Students as change agents
“There is a subtle, but extremely important, difference between an institution that ‘listens’ to students and responds accordingly, and an institution that gives students the opportunity to explore areas that they believe to be significant, to recommend solutions and to bring about the required changes. The concept of ‘listening to the student voice’ – implicitly if not deliberately – supports the perspective of student as ‘consumer’, whereas ‘students as change agents’ explicitly supports a view of the student as ‘active collaborator’ and ‘co-producer’, with the potential for transformation.” (Dunne in Foreword to Dunne and Zandstra, 2011, 4).
By involving students in the Scholarship of Teaching and Learning (SoTL), we create opportunities for students to act as change agents to enhance the quality of teaching and learning practices and policies in their universities. Too often students are simply the subjects of our SoTL research; by engaging them as co-researchers and independent researchers we can give them a more empowering and transformative educational experience as producers and change agents. Students may be engaged in all four of Boyer’s (1990) scholarships – discovery, integration, engagement and teaching. This interactive workshop will focus on the last of these, in particular on how we may build on and move beyond listening to the student voice and involve students as change agents who can have an impact on the teaching and learning that they and their fellow students experience. It will draw on approx 50 mini case studies from UK and mainland Europe, Australasia and North America. The topic ‘Students as change agents’ is part of a wider debate on how students can be engaged throughout their undergraduate courses in producing knowledge, not just consuming it.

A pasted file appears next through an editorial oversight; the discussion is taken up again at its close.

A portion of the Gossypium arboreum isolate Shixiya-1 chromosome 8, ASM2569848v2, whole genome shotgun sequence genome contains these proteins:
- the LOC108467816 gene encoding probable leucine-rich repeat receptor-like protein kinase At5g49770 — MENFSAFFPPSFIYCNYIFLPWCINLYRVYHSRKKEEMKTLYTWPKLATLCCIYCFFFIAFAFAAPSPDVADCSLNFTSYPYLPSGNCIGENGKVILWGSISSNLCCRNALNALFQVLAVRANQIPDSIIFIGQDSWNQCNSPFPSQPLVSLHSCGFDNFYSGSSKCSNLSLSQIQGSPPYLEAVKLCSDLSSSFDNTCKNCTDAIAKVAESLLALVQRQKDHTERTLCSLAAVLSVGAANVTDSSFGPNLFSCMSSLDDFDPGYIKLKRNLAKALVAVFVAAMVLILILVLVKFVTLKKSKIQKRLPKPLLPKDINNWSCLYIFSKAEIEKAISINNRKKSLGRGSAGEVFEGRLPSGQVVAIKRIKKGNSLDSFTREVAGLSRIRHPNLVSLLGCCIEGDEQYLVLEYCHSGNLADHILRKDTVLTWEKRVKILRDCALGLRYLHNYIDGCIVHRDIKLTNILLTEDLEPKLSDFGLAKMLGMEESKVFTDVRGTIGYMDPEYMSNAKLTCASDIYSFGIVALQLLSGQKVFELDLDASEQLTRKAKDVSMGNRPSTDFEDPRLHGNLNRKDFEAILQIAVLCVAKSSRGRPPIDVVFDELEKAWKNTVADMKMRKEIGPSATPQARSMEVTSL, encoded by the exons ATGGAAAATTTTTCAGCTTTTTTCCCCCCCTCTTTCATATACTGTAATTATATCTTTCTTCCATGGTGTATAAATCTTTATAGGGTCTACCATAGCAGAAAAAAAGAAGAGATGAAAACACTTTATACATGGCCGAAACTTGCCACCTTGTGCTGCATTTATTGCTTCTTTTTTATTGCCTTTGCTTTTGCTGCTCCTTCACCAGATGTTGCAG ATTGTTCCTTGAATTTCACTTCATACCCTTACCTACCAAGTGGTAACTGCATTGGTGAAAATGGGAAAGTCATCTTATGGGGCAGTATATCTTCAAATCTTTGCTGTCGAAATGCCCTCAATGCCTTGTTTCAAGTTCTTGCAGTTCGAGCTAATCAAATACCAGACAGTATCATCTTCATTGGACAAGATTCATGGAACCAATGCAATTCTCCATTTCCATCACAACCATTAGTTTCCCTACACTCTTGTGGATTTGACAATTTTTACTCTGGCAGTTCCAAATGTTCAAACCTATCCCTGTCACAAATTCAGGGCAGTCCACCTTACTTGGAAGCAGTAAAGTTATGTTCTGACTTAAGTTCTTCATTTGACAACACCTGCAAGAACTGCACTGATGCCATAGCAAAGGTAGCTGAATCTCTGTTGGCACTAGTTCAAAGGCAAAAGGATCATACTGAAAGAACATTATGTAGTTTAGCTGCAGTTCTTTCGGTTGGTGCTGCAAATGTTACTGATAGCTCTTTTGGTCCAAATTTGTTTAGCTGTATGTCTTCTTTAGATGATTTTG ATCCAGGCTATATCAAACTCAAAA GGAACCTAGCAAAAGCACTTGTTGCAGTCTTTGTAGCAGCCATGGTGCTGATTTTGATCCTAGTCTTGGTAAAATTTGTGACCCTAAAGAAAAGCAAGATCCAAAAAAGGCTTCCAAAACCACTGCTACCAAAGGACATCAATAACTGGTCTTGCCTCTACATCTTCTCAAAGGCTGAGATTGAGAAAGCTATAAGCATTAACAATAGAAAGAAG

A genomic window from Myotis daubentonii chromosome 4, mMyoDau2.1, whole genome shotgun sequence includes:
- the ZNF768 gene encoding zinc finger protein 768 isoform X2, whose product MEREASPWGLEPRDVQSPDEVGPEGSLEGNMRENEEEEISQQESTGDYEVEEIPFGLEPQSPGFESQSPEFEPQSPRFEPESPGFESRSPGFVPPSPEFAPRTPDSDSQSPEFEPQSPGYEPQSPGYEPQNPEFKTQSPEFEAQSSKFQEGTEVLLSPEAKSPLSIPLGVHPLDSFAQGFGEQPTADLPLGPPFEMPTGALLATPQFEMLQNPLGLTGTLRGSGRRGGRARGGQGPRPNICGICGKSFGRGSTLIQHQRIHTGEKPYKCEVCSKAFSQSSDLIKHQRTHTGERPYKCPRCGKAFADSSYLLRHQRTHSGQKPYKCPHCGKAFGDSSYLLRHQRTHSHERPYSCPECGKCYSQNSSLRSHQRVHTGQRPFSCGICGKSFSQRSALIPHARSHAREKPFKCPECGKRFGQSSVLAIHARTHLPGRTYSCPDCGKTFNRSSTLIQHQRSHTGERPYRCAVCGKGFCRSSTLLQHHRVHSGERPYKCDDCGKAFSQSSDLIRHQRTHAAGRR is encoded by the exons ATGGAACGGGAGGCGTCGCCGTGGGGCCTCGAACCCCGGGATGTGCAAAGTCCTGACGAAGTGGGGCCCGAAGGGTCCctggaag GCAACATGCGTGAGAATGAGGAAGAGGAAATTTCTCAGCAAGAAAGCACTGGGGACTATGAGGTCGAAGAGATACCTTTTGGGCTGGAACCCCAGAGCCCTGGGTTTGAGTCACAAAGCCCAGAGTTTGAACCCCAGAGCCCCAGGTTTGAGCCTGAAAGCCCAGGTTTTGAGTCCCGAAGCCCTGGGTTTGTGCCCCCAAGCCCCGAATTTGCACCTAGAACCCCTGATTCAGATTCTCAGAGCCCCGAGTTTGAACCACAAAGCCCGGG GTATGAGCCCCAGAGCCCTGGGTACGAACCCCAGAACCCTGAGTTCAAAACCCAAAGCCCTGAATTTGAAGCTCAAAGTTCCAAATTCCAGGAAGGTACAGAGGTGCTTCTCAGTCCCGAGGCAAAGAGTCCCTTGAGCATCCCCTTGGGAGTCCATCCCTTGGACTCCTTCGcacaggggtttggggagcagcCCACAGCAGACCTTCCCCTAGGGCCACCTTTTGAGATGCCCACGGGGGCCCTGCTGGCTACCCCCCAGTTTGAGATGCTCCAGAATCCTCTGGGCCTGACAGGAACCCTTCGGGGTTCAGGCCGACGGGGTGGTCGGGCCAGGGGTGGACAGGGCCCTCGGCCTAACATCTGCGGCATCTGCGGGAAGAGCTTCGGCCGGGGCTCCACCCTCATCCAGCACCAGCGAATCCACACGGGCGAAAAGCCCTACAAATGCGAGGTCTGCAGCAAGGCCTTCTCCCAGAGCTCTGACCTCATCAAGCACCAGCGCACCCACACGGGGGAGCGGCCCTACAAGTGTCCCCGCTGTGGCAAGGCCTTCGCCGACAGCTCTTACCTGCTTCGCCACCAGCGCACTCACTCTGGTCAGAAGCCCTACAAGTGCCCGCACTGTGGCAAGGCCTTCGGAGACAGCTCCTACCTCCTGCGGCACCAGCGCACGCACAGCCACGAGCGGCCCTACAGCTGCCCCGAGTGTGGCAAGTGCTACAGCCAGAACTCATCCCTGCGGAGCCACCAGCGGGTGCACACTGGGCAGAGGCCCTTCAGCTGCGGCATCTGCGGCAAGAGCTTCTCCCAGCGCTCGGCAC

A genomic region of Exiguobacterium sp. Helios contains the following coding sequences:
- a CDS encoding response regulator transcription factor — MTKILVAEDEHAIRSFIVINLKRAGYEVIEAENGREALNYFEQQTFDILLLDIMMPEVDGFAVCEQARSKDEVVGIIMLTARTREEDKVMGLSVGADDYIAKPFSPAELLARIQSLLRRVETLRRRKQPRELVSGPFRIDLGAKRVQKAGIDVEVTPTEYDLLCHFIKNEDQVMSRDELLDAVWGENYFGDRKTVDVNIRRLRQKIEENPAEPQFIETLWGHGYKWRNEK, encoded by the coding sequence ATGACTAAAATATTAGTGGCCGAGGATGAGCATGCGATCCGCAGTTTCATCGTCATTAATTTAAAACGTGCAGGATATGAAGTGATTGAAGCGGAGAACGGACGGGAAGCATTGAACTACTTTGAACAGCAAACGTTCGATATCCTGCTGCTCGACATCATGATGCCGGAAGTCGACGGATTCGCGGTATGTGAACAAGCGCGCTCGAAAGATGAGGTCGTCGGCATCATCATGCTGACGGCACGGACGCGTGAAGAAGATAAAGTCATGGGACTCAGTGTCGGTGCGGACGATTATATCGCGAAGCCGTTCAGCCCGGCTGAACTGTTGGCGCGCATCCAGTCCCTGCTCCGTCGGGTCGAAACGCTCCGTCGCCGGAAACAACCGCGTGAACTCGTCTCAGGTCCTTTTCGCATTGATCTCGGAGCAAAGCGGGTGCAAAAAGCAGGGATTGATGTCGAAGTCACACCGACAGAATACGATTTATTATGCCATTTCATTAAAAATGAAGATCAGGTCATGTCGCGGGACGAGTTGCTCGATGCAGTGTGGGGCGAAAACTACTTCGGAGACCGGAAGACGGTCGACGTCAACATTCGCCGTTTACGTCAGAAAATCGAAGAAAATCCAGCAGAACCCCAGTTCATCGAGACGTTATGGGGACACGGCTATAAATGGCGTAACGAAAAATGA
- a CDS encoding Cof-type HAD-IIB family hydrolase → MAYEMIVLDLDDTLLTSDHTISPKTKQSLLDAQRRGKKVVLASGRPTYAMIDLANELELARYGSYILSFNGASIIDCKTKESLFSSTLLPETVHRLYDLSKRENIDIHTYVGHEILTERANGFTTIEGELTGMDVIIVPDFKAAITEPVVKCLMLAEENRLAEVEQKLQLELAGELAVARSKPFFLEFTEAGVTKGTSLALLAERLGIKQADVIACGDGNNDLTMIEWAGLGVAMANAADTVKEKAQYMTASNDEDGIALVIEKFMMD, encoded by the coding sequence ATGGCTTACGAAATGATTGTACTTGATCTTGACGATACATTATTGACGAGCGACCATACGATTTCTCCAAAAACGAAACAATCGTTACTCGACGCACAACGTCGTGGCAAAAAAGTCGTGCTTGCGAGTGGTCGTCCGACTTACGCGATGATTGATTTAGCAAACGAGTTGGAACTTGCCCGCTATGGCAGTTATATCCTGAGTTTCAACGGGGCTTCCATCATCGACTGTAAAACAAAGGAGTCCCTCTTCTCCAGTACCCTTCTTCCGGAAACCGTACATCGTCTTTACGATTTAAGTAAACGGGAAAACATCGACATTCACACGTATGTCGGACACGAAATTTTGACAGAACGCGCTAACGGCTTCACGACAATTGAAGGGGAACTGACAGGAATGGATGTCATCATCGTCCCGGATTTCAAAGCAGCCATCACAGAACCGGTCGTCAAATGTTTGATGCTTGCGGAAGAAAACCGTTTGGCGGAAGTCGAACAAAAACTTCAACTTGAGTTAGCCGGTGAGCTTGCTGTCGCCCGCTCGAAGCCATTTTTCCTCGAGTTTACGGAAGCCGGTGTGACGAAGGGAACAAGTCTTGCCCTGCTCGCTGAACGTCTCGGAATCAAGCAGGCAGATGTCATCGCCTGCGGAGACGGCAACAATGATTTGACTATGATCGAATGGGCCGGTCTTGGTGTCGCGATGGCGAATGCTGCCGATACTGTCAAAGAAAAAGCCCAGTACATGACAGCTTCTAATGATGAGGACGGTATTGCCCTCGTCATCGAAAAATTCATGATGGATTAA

A video of the keynote presentation and panel discussion of ‘Students as change agents’ at ISSoTL12 in Hamilton, Canada on 25 October 2012 is below:
“It was an absolute pleasure to meet you, Mick, and have the opportunity to experience your expertise in the form of knowledge, skills, and attitudes… I can feel the passion that you have for what you do. I hope I’ll be able to make a difference wherever I go and with whatever I do. You do.”
Things I most liked about the session:
“It challenged everyone to think and contribute”
“Made me think about the levers of change”
“Case studies, discussions, and sharing ideas”
“A space to explore intellectual ideas about teaching and learning; something we don’t do often”
“Fantastic examples and very inspiring, challenging and constructive conversations”
“Focus on solutions, but still room for discussing challenges”